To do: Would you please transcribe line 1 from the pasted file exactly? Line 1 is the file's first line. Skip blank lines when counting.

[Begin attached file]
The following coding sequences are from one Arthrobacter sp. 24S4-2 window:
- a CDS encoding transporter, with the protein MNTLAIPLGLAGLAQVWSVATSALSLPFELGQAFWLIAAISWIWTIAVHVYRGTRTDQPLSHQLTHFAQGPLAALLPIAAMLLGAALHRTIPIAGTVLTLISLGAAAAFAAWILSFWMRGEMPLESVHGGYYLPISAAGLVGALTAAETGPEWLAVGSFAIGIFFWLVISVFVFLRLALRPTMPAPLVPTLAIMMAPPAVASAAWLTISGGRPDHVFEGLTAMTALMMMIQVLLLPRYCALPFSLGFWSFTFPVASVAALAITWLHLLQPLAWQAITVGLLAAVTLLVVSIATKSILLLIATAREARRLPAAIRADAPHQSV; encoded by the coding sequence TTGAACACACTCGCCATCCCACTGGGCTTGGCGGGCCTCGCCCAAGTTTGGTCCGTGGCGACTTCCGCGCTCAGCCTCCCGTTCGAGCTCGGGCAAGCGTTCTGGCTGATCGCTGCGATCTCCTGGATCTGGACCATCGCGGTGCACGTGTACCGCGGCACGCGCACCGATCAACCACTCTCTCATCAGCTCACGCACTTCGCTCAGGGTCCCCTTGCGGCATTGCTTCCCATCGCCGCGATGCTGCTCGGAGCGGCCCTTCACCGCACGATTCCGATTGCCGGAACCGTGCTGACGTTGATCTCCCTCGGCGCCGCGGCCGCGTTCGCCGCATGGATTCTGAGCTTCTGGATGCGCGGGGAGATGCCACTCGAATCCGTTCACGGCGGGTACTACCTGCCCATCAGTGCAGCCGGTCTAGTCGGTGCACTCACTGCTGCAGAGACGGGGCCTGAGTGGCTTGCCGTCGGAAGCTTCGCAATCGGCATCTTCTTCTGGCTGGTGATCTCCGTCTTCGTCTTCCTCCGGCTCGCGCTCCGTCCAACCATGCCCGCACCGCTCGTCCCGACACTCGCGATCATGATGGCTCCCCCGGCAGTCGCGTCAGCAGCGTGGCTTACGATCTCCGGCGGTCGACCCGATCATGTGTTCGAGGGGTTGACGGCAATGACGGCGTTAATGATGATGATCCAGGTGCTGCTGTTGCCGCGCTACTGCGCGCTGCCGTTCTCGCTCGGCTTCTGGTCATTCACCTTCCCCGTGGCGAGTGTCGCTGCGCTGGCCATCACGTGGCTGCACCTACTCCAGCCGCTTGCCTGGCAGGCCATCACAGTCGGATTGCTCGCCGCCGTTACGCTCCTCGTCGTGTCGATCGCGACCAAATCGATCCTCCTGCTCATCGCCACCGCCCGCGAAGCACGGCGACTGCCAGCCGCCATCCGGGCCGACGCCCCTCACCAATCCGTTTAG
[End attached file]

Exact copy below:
The following coding sequences are from one Arthrobacter sp. 24S4-2 window: